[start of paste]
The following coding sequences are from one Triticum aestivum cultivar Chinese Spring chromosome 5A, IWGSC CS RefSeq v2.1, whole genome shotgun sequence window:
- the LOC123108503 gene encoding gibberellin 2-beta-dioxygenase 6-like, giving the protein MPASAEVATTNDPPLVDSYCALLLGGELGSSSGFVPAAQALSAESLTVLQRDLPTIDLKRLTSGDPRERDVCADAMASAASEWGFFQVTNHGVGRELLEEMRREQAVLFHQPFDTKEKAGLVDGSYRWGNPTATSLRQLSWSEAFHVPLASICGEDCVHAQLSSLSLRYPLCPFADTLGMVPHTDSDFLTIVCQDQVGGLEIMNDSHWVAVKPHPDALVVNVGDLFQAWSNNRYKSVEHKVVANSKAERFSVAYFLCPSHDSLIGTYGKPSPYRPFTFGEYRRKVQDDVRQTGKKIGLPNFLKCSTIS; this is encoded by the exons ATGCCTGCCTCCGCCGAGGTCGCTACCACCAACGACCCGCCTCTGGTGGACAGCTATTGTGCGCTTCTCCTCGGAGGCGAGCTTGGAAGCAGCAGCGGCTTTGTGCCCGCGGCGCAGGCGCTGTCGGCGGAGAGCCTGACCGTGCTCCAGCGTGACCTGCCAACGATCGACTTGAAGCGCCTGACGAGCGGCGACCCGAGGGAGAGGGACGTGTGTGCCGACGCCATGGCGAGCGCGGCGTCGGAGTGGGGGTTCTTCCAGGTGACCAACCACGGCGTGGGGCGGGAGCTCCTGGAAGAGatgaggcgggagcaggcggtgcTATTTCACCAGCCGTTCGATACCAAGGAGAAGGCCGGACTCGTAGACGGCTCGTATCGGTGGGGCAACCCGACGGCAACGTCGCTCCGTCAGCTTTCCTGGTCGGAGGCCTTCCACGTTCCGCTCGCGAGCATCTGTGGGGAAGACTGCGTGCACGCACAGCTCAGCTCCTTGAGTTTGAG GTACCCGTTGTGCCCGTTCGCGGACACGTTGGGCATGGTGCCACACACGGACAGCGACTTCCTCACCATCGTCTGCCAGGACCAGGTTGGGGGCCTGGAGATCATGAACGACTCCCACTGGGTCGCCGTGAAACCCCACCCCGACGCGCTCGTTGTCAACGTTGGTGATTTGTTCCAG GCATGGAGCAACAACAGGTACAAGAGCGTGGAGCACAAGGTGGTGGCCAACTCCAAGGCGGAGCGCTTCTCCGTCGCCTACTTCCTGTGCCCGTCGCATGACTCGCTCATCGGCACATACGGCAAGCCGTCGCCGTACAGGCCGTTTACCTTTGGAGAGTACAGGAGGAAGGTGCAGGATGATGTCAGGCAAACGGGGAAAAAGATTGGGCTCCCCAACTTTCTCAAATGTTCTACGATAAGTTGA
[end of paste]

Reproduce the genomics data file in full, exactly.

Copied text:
The following coding sequences are from one Triticum aestivum cultivar Chinese Spring chromosome 5A, IWGSC CS RefSeq v2.1, whole genome shotgun sequence window:
- the LOC123108503 gene encoding gibberellin 2-beta-dioxygenase 6-like, giving the protein MPASAEVATTNDPPLVDSYCALLLGGELGSSSGFVPAAQALSAESLTVLQRDLPTIDLKRLTSGDPRERDVCADAMASAASEWGFFQVTNHGVGRELLEEMRREQAVLFHQPFDTKEKAGLVDGSYRWGNPTATSLRQLSWSEAFHVPLASICGEDCVHAQLSSLSLRYPLCPFADTLGMVPHTDSDFLTIVCQDQVGGLEIMNDSHWVAVKPHPDALVVNVGDLFQAWSNNRYKSVEHKVVANSKAERFSVAYFLCPSHDSLIGTYGKPSPYRPFTFGEYRRKVQDDVRQTGKKIGLPNFLKCSTIS; this is encoded by the exons ATGCCTGCCTCCGCCGAGGTCGCTACCACCAACGACCCGCCTCTGGTGGACAGCTATTGTGCGCTTCTCCTCGGAGGCGAGCTTGGAAGCAGCAGCGGCTTTGTGCCCGCGGCGCAGGCGCTGTCGGCGGAGAGCCTGACCGTGCTCCAGCGTGACCTGCCAACGATCGACTTGAAGCGCCTGACGAGCGGCGACCCGAGGGAGAGGGACGTGTGTGCCGACGCCATGGCGAGCGCGGCGTCGGAGTGGGGGTTCTTCCAGGTGACCAACCACGGCGTGGGGCGGGAGCTCCTGGAAGAGatgaggcgggagcaggcggtgcTATTTCACCAGCCGTTCGATACCAAGGAGAAGGCCGGACTCGTAGACGGCTCGTATCGGTGGGGCAACCCGACGGCAACGTCGCTCCGTCAGCTTTCCTGGTCGGAGGCCTTCCACGTTCCGCTCGCGAGCATCTGTGGGGAAGACTGCGTGCACGCACAGCTCAGCTCCTTGAGTTTGAG GTACCCGTTGTGCCCGTTCGCGGACACGTTGGGCATGGTGCCACACACGGACAGCGACTTCCTCACCATCGTCTGCCAGGACCAGGTTGGGGGCCTGGAGATCATGAACGACTCCCACTGGGTCGCCGTGAAACCCCACCCCGACGCGCTCGTTGTCAACGTTGGTGATTTGTTCCAG GCATGGAGCAACAACAGGTACAAGAGCGTGGAGCACAAGGTGGTGGCCAACTCCAAGGCGGAGCGCTTCTCCGTCGCCTACTTCCTGTGCCCGTCGCATGACTCGCTCATCGGCACATACGGCAAGCCGTCGCCGTACAGGCCGTTTACCTTTGGAGAGTACAGGAGGAAGGTGCAGGATGATGTCAGGCAAACGGGGAAAAAGATTGGGCTCCCCAACTTTCTCAAATGTTCTACGATAAGTTGA